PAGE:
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dc.contributor.advisorJenkins, Stephenen
dc.contributor.advisorDransfield, Ianen
dc.contributor.authorHawley, Catherine Aliceen
dc.date.accessioned2020-03-11T14:55:34Z
dc.date.available2020-03-11T14:55:34Z
dc.date.issued2020-06-27
dc.identifier.urihttps://hdl.handle.net/1842/36860
dc.identifier.urihttp://dx.doi.org/10.7488/era/162
dc.description.abstractEvaluation of liver resident Kupffer Cells (KC) has shown that in mouse these cells derive from a population of foetal liver monocytes that seed the tissues during embryogenesis and maintain themselves in steady state conditions independently of circulating monocytes, via local proliferation. The factors which regulate this KC autonomy have not yet been determined, but likely comprise both biochemical and physical factors which form their ‘niche’. Furthermore, their regulation, and specifically whether they retain total autonomy from monocyte-derived macrophages following liver injury has not been extensively studied. In this thesis I aimed to address the role of availability of the macrophage growth factor CSF1 in maintenance of KC and their autonomy from monocytes in homeostasis, and the roles and long-term fate of KC and monocyte-derived macrophages following acute and chronic liver injury. An optimal method for isolation and identification of F4/80hiCD11blo KC for flow cytometric analysis was first established. To explore the role of CSF1 in maintenance of KC, Csf1r-mApple mice were generated which revealed that KC expressed the highest levels of the csf1rmApple transgene compared with other leukocytes in the liver. In vivo administration of fluorescently-labelled CSF1-FcAF647 revealed that KC captured 10x more circulating CSF1 per cell than other myeloid cells in the liver and lung, suggesting efficient capture of CSF1 may be one mechanism that allows KC to regulate differentiation of monocytes in the liver. Delivery of CSF1-Fc to chimeric mice led to an increase in proliferation and accumulation of resident KC and a transient increase in the number of bone marrow-derived F4/80hiCD11blo cells in the liver, which were lost by 2 weeks following withdrawal of CSF1-Fc. These bone-marrow derived macrophages did not express the putative KC marker Tim4, indicating that they did not fully adopt a KC phenotype. Acute CCl4-driven liver injury resulted in a transient loss of approximately 50% of the resident KC population which recovered in number by 6 days post injury, through proliferation of the remaining KC. This was despite the fact that injury led to the massive recruitment of monocyte-derived macrophages some of which matured into an F4/80hiCD11blo population, but which also lacked Tim4 expression. These cells were spatially distinct from KC and were found clustered around blood vessels, presumed to be the region of necrotic damage. Comparison of gene expression was consistent with their involvement in tissue repair. Following CCl4-driven chronic liver injury, KC were depleted in number, but unlike in acute injury, the population did not return to normal numbers even 8 weeks following cessation of treatment. This time, the recruited macrophages these were not found in clusters but alongside resident KC in the parenchyma. However, in both acute and chronic injury, monocyte-derived macrophages could no longer be seen 8 weeks after injury, and did not mature into long-lived, self-renewing KC. In conclusion I found that CSF1 is one of the major limiting factors that dictates the size of the KC niche, but additional factors are required to fully support monocyte engraftment to the KC population. Following CCl4-driven acute liver injury, monocyte-derived macrophages do not contribute long-term to the KC population despite exhibiting a F4/80hiCD11blo phenotype during the latter stages of liver repair. KC are depleted long-term following CCl4- driven chronic liver injury, but monocyte-derived macrophages remain unable to replenish the population, indicating that damage to a physical component of the KC niche may have occurreden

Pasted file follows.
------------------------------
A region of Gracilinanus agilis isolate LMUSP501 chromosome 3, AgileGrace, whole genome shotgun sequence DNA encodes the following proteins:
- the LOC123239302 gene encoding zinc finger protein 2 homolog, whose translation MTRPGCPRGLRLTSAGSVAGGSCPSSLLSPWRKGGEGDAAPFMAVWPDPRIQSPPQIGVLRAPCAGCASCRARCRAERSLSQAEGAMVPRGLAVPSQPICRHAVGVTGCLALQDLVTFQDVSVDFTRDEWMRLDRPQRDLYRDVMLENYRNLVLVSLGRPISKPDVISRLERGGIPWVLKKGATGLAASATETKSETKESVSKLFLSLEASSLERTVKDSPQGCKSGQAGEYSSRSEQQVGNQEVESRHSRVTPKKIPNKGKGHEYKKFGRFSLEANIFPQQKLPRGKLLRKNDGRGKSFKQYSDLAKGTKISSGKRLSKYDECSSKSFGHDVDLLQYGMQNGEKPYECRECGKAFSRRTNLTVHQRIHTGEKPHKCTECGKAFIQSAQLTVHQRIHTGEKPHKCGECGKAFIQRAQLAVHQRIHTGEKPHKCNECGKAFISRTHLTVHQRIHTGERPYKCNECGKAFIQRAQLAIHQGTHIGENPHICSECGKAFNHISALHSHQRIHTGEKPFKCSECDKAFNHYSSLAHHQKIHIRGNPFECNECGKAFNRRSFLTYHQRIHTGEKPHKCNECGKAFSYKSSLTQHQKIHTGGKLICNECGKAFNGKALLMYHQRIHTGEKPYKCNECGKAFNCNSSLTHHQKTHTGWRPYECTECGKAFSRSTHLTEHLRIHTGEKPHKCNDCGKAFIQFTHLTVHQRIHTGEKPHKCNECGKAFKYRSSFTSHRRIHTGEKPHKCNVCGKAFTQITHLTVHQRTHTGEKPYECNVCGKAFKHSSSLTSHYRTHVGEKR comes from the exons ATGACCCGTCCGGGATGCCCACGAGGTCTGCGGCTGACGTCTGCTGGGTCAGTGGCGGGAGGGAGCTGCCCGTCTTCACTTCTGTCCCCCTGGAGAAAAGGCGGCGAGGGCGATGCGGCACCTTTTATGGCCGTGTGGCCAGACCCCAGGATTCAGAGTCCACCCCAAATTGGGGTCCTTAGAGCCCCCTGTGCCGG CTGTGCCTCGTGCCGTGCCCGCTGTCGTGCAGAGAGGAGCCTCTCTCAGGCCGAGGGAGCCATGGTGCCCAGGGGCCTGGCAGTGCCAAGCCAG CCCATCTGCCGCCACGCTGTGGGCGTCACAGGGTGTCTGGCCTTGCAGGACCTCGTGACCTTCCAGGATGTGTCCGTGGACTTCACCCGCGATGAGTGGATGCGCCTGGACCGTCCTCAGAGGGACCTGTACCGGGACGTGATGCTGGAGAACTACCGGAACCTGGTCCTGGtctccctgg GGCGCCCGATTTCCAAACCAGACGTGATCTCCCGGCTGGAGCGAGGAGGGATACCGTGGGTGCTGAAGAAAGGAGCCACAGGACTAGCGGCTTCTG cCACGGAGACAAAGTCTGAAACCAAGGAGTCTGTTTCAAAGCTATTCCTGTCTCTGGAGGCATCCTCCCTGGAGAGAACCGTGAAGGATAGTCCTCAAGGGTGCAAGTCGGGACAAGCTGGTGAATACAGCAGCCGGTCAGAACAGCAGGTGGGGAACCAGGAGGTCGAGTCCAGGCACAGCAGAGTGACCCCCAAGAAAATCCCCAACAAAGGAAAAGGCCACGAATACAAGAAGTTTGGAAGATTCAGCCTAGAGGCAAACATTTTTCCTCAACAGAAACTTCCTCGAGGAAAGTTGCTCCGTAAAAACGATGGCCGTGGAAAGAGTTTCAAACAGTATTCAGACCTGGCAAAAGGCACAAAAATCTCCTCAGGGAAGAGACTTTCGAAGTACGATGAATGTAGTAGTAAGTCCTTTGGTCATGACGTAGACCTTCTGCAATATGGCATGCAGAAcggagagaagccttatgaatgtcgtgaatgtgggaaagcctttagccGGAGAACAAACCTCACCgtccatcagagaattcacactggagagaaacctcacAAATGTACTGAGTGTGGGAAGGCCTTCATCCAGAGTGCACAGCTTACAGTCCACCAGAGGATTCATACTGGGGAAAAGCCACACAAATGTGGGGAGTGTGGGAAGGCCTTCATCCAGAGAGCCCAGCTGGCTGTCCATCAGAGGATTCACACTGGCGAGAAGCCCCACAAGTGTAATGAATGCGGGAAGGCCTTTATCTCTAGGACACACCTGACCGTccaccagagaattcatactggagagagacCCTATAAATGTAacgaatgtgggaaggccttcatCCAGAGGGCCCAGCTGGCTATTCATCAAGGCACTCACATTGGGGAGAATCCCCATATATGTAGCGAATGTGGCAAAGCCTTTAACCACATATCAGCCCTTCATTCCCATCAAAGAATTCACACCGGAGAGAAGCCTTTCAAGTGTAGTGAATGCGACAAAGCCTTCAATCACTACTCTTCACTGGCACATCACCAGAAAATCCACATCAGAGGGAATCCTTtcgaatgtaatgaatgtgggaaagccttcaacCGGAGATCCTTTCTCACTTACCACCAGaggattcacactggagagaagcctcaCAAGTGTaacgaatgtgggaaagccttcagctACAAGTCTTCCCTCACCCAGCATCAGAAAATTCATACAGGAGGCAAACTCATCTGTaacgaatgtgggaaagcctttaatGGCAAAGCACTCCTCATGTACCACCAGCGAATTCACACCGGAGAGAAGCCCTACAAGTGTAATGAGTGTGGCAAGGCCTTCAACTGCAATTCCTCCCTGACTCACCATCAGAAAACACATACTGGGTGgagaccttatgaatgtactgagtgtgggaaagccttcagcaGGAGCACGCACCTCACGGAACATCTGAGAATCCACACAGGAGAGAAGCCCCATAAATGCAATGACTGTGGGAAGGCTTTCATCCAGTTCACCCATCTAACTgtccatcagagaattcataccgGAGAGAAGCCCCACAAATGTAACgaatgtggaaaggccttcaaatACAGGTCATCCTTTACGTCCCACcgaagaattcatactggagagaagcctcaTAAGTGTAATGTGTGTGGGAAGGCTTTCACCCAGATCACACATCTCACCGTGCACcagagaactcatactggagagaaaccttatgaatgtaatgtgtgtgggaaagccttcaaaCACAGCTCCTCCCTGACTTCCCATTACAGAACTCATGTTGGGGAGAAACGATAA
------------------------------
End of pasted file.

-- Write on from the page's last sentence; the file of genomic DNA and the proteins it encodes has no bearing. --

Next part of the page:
dc.language.isoen
dc.publisherThe University of Edinburghen
dc.relation.hasversionStutchfield BM, Antoine DJ, Mackinnon AC, Gow DJ, Bain CC, Hawley CA, Hughes MJ, Francis B, Wojtacha D, Man TY, Dear JW, Devey LR, Mowat AM, Pollard JW, Park BK, Jenkins SJ, Simpson KJ, Hume DA, Wigmore SJ, Forbes SJ, (2015), CSF1 restores innate immunity after liver injury in mice and serum levels indicate outcomes of patients with acute liver failure, Gastroenterology, 149 (7): 1896-1909en
dc.relation.hasversionBain CC, Hawley CA, Garner H, Scott CL, Schridde A, Steers NJ, Mack M, Joshi A, Guilliams M, Mowat AM, Geissmann F, Jenkins SJ, (2016), Long-lived self-renewing bone marrow-derived macrophages displace embryo-derived cells to inhabit adult serous cavities, Nature Communications, 7: ncomms11852en
dc.relation.hasversionHawley CA, Rojo R, Raper A, Sauter KA, Lisowski ZM, Grabert K, Bain CC, Davis GM, Louwe PA, Ostrowski MC, Hume DA, Pridans C, Jenkins SJ, (2018), Csf1r-mApple transgene expression and ligand binding reveal dynamics of CSF1R expression within the mononuclear phagocyte system, Journal of Immunology, 200 (6): 2209-2223en
dc.relation.hasversionLynch RW, Hawley CA, Pellicoro A, Bain CC, Iredale JP, Jenkins SJ, (2018), An efficient method to isolate Kupffer cells eliminating endothelial cell contamination and selective bias, Journal of Leukocyte Biology, 104 (3): 579-586en
dc.subjectmacrophagesen
dc.subjectKupffer Cellsen
dc.subjectfoetal liver monocytesen
dc.subjectCSF1en
dc.subjectliver injuryen
dc.subjectmonocyte-derived macrophagesen
dc.subjectKC populationen
dc.titleOrigin and maintenance of Kupffer Cells in homeostasis and liver injuryen
dc.typeThesis or Dissertationen
dc.type.qualificationlevelDoctoralen
dc.type.qualificationnamePhD Doctor of Philosophyen


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